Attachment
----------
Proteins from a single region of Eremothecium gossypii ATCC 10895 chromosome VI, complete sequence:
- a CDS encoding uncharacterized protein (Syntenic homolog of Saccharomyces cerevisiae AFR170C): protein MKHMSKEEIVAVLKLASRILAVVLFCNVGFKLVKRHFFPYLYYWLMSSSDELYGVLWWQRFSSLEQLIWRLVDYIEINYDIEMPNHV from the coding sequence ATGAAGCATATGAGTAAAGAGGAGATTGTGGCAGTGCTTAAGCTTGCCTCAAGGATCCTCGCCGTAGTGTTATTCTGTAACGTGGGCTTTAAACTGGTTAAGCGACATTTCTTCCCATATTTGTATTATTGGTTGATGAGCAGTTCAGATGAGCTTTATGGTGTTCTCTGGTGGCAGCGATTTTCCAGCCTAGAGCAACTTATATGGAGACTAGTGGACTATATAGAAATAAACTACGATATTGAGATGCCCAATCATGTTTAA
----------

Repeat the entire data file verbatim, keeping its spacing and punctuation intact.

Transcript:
Proteins from a single region of Eremothecium gossypii ATCC 10895 chromosome VI, complete sequence:
- a CDS encoding uncharacterized protein (Syntenic homolog of Saccharomyces cerevisiae AFR170C): protein MKHMSKEEIVAVLKLASRILAVVLFCNVGFKLVKRHFFPYLYYWLMSSSDELYGVLWWQRFSSLEQLIWRLVDYIEINYDIEMPNHV from the coding sequence ATGAAGCATATGAGTAAAGAGGAGATTGTGGCAGTGCTTAAGCTTGCCTCAAGGATCCTCGCCGTAGTGTTATTCTGTAACGTGGGCTTTAAACTGGTTAAGCGACATTTCTTCCCATATTTGTATTATTGGTTGATGAGCAGTTCAGATGAGCTTTATGGTGTTCTCTGGTGGCAGCGATTTTCCAGCCTAGAGCAACTTATATGGAGACTAGTGGACTATATAGAAATAAACTACGATATTGAGATGCCCAATCATGTTTAA